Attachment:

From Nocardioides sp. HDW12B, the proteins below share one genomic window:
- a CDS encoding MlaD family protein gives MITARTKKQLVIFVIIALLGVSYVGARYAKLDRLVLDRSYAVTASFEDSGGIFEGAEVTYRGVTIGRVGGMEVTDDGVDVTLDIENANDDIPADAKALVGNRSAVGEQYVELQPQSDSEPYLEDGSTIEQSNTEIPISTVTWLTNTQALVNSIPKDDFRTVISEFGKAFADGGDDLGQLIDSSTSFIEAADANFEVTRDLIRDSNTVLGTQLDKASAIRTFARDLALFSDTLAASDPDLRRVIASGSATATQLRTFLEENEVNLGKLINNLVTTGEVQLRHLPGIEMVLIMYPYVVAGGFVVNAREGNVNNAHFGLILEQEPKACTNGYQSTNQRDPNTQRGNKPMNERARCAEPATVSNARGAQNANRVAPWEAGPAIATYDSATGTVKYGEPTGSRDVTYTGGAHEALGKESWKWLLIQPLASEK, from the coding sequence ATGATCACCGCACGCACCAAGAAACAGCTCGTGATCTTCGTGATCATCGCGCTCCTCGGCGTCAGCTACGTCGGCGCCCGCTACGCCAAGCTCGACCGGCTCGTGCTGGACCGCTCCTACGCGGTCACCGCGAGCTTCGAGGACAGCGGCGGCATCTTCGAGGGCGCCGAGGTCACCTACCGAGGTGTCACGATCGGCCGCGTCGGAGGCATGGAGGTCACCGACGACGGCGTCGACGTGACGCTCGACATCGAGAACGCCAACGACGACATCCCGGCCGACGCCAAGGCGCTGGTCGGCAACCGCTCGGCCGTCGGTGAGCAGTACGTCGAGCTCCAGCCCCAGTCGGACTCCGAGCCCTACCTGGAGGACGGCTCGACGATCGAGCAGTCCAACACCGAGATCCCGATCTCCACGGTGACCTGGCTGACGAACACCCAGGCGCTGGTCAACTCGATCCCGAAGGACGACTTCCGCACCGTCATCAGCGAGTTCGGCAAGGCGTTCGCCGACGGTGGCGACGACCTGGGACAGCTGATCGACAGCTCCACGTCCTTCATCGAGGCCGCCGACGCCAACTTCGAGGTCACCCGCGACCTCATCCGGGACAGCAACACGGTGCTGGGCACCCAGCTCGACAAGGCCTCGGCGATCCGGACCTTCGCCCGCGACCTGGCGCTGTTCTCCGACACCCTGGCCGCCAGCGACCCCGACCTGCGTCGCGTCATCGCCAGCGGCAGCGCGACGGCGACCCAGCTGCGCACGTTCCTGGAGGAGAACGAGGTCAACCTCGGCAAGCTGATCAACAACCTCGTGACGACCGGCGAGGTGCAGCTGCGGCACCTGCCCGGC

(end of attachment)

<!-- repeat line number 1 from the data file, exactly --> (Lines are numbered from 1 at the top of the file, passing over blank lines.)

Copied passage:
From Nocardioides sp. HDW12B, the proteins below share one genomic window: